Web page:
April 20th, 2018, coming down a roof access ladder, my foot slipped; I fall 18-20 feet onto a hard-concrete floor, barely missing a scissor lift. I completely crush my tibia bone above my ankle. It is believed my right leg is now about two inches shorter than the left from the impact. I am told I have a pilon fracture in my right leg, broken tibia in the right leg and crushed heel on the left. I also have torn up most of the cartilage; in other words, my legs are a mess!
Because we are now many, many miles from home at the time of the accident, we start the calls to find a doctor closer to home. Luckily, my mom has a friend that has been seeing an orthopedic doctor at Twin Cities Orthopedics. We are referred to Dr. Bryan Den Hartog. Even while he is on vacation with his family, he reviews pictures of my scans and is willing and able to take my case! I have one more surgery in St. Cloud (where the accident happened) to put a plate and screws on my fibula and start learning how to transfer from location to location using a board and without using my legs. I need to learn how to use a wheelchair, how to get in and out of a car, how to put on my clothes and do the simplest of tasks we all take for granted every day.
Over the next couple of weeks, I have surgery to start “fixing” me up! Surgery #3, I have my fixator removed and more plates and screws put in. Bone fragments and pieces of cartilage are removed. Bone grafts are done. I have screws put into my left heel to fuse it together. I spend another four days in the hospital, I can leave for home to start the new way of doing things while I heal.
During this healing process, I was completely wheel chair bound. Many modifications needed to be made at home so I could get around and attempt to do things on my own. Unfortunately, my incision is not healing properly and I have surgery #4 to pull my skin together on my shin so it can heal; I am also back in a cast.
July 23rd, 2019 is the first time since the accident, I can start to put any weight on my legs. Being able to stand upright for the first time in three months was the best! I still cannot walk, but I can now use my left leg to help me get around a little easier in the wheelchair.
July 30th, I start physical therapy and can stand up for short periods of time! I even take a couple steps this day, but I am still in the wheelchair, as I cannot put my whole body weight on my feet quite yet.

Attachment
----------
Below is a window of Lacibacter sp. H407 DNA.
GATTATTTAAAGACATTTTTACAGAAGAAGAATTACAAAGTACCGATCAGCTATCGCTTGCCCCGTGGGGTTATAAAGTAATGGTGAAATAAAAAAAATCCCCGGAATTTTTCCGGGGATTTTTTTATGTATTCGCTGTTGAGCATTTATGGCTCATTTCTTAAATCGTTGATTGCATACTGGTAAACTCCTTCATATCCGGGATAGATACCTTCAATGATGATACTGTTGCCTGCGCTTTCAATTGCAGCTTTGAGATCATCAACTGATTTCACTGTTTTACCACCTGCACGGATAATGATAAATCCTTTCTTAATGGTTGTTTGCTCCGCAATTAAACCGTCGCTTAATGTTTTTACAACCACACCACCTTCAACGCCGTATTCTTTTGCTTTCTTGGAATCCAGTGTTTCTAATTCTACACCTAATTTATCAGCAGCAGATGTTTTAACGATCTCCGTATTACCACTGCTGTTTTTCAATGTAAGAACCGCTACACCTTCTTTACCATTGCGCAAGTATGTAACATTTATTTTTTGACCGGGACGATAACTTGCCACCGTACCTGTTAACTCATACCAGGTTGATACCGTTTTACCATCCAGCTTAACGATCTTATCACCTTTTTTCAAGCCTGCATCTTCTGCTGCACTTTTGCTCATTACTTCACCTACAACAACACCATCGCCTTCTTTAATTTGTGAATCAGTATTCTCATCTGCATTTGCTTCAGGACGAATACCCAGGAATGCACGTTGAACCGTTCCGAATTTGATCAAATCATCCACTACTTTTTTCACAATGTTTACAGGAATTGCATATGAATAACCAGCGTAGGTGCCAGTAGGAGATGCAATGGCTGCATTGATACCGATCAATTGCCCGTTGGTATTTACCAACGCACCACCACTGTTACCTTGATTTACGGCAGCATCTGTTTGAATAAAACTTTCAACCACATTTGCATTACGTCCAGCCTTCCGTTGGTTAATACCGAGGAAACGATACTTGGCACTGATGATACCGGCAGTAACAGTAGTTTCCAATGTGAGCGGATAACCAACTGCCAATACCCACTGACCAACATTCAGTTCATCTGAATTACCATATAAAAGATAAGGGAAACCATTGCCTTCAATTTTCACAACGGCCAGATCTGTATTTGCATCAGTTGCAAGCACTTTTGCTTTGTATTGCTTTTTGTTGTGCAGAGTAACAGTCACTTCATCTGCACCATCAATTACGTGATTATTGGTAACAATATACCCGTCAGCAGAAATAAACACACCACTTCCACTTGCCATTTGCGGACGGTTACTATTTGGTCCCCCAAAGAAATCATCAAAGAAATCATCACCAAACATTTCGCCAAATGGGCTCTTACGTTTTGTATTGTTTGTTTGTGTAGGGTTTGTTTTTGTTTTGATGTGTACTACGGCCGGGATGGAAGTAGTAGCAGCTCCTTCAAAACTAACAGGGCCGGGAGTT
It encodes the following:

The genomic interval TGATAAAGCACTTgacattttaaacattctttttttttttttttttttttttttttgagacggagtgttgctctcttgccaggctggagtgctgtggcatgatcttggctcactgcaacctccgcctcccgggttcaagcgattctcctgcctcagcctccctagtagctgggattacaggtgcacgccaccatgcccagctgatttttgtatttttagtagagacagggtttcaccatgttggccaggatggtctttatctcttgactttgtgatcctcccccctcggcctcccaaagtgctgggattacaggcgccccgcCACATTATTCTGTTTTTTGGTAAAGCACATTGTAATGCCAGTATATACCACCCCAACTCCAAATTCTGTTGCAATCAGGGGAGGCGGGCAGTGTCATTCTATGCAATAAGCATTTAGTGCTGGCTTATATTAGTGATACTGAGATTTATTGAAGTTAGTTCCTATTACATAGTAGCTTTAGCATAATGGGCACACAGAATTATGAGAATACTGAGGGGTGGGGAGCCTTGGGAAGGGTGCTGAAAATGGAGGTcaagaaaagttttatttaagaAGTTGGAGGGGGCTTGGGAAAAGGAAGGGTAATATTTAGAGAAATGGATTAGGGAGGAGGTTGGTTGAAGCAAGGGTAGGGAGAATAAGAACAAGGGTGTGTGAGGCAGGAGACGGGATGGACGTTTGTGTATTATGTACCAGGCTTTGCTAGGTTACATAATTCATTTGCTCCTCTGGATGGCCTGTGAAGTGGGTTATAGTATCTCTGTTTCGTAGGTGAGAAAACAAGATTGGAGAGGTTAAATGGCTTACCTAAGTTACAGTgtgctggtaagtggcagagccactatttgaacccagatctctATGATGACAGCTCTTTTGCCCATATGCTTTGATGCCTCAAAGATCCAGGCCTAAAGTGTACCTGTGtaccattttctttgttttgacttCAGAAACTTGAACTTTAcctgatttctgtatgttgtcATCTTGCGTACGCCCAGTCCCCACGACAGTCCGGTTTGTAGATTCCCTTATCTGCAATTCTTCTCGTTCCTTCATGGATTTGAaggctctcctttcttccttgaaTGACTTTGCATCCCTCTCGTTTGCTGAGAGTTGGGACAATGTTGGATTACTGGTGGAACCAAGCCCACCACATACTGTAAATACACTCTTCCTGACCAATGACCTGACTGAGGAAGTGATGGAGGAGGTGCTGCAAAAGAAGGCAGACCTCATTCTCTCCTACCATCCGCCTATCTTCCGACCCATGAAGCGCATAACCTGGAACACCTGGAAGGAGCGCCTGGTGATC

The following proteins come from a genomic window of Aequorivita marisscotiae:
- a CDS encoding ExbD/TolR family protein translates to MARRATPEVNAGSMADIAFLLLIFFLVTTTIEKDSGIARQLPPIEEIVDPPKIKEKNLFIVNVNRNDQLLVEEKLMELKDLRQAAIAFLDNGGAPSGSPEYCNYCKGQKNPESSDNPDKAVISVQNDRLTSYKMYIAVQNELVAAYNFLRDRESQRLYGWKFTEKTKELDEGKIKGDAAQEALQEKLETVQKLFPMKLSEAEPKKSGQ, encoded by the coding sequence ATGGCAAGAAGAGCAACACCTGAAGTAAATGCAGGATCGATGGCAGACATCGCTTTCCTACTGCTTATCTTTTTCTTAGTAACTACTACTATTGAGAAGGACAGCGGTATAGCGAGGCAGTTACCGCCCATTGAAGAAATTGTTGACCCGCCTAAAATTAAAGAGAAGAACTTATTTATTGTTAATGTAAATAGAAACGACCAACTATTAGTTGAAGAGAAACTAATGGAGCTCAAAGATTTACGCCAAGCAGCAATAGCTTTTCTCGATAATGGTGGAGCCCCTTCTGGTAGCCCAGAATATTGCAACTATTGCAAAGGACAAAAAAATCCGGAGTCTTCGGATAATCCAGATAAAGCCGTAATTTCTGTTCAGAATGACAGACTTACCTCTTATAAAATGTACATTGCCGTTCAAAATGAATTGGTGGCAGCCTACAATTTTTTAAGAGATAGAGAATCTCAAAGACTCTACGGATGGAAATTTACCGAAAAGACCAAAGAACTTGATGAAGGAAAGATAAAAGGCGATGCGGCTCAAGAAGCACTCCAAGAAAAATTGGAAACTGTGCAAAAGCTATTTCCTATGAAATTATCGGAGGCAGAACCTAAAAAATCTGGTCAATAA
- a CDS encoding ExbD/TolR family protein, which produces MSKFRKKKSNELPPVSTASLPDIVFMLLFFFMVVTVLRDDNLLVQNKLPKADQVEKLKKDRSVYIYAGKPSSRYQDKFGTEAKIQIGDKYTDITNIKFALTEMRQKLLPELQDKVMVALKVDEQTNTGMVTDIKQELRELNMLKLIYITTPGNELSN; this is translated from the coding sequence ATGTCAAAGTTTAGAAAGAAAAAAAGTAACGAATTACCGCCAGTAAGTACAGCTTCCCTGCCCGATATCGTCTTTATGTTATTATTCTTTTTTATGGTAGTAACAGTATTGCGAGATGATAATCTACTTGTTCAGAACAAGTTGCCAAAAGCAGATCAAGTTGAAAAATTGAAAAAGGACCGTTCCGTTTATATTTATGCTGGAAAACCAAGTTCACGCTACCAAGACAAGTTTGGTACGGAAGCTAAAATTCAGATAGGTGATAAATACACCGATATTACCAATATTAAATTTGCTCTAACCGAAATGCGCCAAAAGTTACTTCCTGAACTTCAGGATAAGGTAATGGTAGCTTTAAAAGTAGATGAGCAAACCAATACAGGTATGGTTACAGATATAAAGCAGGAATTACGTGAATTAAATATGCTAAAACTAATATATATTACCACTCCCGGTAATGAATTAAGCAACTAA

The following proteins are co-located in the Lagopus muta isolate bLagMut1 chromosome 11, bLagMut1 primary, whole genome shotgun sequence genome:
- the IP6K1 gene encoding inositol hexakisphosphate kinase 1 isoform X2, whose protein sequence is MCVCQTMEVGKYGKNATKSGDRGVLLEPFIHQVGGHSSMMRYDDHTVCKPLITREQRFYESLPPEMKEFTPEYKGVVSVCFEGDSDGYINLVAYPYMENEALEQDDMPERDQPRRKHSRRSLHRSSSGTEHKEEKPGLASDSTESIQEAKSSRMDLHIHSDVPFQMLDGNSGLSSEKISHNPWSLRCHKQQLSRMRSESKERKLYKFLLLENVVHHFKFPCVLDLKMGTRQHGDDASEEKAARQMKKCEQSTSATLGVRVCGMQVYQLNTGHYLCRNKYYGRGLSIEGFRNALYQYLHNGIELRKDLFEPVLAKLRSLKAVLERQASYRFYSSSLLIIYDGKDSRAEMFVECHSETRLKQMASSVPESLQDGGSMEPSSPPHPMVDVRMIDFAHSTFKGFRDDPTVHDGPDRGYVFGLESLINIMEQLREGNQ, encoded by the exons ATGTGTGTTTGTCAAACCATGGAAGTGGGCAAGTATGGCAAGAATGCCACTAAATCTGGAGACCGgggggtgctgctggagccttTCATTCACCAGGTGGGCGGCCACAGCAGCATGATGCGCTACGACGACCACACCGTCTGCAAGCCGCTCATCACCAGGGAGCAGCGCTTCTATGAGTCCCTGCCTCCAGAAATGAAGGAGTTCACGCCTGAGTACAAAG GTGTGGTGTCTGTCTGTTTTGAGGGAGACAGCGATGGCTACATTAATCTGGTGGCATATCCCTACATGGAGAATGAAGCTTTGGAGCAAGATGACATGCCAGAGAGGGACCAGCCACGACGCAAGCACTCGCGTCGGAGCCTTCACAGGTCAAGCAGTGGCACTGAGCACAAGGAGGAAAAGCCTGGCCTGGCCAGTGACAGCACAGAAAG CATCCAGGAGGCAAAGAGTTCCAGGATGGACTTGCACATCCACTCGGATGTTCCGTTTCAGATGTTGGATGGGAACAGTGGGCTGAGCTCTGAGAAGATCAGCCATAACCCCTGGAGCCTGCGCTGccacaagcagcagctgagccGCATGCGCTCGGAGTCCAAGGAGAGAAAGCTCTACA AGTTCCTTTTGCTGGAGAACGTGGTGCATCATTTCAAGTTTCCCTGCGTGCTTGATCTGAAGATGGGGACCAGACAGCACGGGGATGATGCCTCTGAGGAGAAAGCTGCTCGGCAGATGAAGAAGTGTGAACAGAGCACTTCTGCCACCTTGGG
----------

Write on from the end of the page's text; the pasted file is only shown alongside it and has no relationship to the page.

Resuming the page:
August 17th, I start walking down the hallway at physical therapy – things are starting to move better. At the end of August, I have small set back as a screw has started to work its way out; surgery #5 is scheduled. Luckily, this only delays physical therapy for about a week and I am back at it.
Beginning of September, I am walking around in physical therapy quite a bit. By the end of September, five long months later, I no longer need the wheelchair to get around and have graduated to using the walker! Being able to walk out of the physical therapy door was the best. From that point on, I work to get stronger and work on my walking. It is still somewhat painful, and I am limping, but no more wheelchair. Within a month or so, I am no longer using the walker either. Freedom at last!
In February 2019, the hardware in my leg is starting to bother me so I have another surgery #6 to remove the plate on my fibula and screws in my left heel. We venture to Eagan during a blizzard, but we get there and have my surgery. Recovery from this surgery was a slow and painful process and I am back to using the walker or crutches to help keep me stable as I walk for a couple of weeks. At my follow-up appointment though, things look great so I do not need to come back until May; longest in between appointments since my accident.
Things will never be the same for me, but from where I started April 20th, 2018 to today, is huge. We knew the outcome was ok/good for me to walk again, but you will never know for sure until you get there. I will need additional surgeries on my right leg that could be as extensive as a complete ankle replacement, but from having completely shattered bones and not being able to walk to where I am today, I will take it. I am so grateful for Dr. Den Hartog and Lindsey Ortlip for all they have done and will continue to do for me. Because of the two of them, I am walking today, even if it is with a limp. The hundreds of miles and hours in the car driving to the cities for appointments and surgeries have all been worth it. Thank you to Dr. Den Hartog, Lindsey and the numerous other TCO staff for helping me and my family through this. But, most importantly, THANK YOU for allowing me the chance to walk once again. I have a step daughter and a daughter on the way in June. Because of you, I will be able to WALK them down the aisle some day.